Thirty-one streams in the Bitterroot watershed, including the main stem of the Bitterroot River, are considered impaired by the Montana Department of Environmental Quality. Our restoration projects reduce sediment and temperature pollution in our waterways by restoring stream bank vegetation. This “riparian habitat” serves a critical role in our water cycle.
The Bitter Root Water Forum restores riparian habitat through stream bank bioengineering. This approach establishes in-stream rock and log structures and natural vegetation with healthy root systems on stream banks.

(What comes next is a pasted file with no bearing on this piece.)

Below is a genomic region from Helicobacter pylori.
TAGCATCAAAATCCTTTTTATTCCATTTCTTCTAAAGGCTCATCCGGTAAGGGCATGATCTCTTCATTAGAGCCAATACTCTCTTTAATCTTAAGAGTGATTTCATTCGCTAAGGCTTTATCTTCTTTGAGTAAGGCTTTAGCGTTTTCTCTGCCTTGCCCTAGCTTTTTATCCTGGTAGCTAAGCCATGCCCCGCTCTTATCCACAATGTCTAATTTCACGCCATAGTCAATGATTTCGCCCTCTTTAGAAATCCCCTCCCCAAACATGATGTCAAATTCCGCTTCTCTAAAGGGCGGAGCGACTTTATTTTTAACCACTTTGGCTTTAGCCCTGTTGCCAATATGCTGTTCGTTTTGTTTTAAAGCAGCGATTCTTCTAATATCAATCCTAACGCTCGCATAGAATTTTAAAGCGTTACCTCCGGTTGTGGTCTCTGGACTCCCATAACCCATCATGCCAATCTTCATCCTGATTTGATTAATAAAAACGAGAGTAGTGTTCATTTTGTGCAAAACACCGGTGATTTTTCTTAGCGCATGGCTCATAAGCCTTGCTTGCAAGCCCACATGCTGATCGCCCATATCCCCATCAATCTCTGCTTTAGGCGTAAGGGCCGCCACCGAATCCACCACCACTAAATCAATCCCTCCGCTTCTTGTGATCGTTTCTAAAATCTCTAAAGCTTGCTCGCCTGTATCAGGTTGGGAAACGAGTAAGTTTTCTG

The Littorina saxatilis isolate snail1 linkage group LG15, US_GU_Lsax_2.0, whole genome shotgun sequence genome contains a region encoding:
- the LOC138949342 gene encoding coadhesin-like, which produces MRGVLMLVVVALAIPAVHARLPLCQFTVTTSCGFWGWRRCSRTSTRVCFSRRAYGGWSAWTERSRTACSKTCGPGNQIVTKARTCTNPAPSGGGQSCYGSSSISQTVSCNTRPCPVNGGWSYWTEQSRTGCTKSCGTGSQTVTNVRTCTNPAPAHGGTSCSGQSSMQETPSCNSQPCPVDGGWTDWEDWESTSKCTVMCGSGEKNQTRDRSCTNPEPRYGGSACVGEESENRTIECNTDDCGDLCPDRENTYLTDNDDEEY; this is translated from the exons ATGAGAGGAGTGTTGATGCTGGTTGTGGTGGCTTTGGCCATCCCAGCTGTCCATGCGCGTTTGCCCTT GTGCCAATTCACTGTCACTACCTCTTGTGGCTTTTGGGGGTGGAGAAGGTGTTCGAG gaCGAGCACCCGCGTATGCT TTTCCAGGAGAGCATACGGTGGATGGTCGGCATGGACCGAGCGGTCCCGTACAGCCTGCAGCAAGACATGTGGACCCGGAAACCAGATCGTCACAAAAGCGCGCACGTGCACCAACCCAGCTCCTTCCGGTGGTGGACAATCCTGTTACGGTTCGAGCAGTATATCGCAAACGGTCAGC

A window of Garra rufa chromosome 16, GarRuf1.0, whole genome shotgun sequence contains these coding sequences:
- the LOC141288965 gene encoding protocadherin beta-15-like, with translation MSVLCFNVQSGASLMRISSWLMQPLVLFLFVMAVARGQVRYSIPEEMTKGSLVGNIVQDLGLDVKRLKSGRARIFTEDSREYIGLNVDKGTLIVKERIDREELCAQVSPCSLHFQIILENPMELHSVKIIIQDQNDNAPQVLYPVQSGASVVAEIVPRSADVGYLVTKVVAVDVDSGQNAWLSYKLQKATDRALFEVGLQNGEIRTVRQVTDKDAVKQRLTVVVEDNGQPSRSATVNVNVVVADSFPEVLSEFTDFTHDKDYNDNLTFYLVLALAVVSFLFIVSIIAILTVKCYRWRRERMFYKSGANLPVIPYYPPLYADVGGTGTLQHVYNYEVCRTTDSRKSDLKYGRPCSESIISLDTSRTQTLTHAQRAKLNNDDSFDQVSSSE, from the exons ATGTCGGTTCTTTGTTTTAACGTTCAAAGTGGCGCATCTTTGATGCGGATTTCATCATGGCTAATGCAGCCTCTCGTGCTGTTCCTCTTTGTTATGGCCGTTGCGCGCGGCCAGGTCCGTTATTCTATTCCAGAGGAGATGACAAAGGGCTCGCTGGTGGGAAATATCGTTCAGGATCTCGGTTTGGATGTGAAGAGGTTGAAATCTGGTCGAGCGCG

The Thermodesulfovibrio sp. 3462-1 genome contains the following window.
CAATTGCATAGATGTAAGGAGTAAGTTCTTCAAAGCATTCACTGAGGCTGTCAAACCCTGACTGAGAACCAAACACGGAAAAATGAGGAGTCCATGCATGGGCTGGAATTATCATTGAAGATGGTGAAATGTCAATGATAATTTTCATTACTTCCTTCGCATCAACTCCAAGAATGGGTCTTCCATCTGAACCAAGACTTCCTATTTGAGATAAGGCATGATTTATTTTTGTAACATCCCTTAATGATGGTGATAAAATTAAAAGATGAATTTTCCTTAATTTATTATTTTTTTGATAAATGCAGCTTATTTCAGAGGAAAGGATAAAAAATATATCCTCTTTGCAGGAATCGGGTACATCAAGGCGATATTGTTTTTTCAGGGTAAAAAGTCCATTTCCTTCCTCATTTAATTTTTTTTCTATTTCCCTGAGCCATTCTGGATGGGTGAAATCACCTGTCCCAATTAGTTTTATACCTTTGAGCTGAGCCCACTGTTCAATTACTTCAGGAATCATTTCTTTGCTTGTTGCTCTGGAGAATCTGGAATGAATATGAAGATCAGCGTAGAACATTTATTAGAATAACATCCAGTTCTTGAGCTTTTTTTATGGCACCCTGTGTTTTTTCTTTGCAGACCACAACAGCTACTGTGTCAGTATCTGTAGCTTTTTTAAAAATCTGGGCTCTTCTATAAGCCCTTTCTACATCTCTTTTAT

Rather than relying on structural additions like rip rap and hard armoring, this approach creates more sustainable results. Not only does rip rap concrete degrade the important functions of healthy riparian zones, push erosion problems downstream due to lack of friction, and is often more expensive, it sure is an eye sore!
HEALTHY RIPARIAN ZONES
Reduces velocity of a stream through friction
Decreases erosion with stabilizing roots
Creates shade and lowers stream temperatures
Provides vital wildlife habitat
Filters harmful nutrients and sediment before entering the stream
Creates higher economic value of land